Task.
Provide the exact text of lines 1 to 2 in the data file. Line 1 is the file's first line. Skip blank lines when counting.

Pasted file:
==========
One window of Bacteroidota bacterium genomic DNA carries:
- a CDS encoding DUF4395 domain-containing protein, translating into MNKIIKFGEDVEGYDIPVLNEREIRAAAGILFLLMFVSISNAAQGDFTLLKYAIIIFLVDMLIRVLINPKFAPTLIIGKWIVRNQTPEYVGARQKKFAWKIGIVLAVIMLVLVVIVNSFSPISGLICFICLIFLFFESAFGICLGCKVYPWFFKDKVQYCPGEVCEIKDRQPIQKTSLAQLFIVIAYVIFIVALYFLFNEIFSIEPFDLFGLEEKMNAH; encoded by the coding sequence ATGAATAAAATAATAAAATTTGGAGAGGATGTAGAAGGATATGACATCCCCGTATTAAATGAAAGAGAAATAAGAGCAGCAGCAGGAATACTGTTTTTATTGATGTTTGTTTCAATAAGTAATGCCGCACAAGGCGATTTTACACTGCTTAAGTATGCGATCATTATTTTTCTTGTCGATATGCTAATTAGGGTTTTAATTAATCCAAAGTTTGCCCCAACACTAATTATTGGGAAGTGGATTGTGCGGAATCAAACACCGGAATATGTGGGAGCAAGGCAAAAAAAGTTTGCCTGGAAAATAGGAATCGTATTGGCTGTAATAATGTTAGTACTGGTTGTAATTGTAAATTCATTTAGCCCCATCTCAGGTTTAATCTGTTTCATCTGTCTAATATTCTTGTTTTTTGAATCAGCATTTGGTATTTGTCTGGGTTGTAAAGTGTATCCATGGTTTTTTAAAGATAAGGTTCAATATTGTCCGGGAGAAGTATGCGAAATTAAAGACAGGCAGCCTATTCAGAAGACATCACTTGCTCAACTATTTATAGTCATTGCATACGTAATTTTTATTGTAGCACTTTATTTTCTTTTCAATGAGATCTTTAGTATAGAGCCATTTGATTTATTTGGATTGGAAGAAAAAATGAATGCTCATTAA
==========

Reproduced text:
One window of Bacteroidota bacterium genomic DNA carries:
- a CDS encoding DUF4395 domain-containing protein, translating into MNKIIKFGEDVEGYDIPVLNEREIRAAAGILFLLMFVSISNAAQGDFTLLKYAIIIFLVDMLIRVLINPKFAPTLIIGKWIVRNQTPEYVGARQKKFAWKIGIVLAVIMLVLVVIVNSFSPISGLICFICLIFLFFESAFGICLGCKVYPWFFKDKVQYCPGEVCEIKDRQPIQKTSLAQLFIVIAYVIFIVALYFLFNEIFSIEPFDLFGLEEKMNAH; encoded by the coding sequence ATGAATAAAATAATAAAATTTGGAGAGGATGTAGAAGGATATGACATCCCCGTATTAAATGAAAGAGAAATAAGAGCAGCAGCAGGAATACTGTTTTTATTGATGTTTGTTTCAATAAGTAATGCCGCACAAGGCGATTTTACACTGCTTAAGTATGCGATCATTATTTTTCTTGTCGATATGCTAATTAGGGTTTTAATTAATCCAAAGTTTGCCCCAACACTAATTATTGGGAAGTGGATTGTGCGGAATCAAACACCGGAATATGTGGGAGCAAGGCAAAAAAAGTTTGCCTGGAAAATAGGAATCGTATTGGCTGTAATAATGTTAGTACTGGTTGTAATTGTAAATTCATTTAGCCCCATCTCAGGTTTAATCTGTTTCATCTGTCTAATATTCTTGTTTTTTGAATCAGCATTTGGTATTTGTCTGGGTTGTAAAGTGTATCCATGGTTTTTTAAAGATAAGGTTCAATATTGTCCGGGAGAAGTATGCGAAATTAAAGACAGGCAGCCTATTCAGAAGACATCACTTGCTCAACTATTTATAGTCATTGCATACGTAATTTTTATTGTAGCACTTTATTTTCTTTTCAATGAGATCTTTAGTATAGAGCCATTTGATTTATTTGGATTGGAAGAAAAAATGAATGCTCATTAA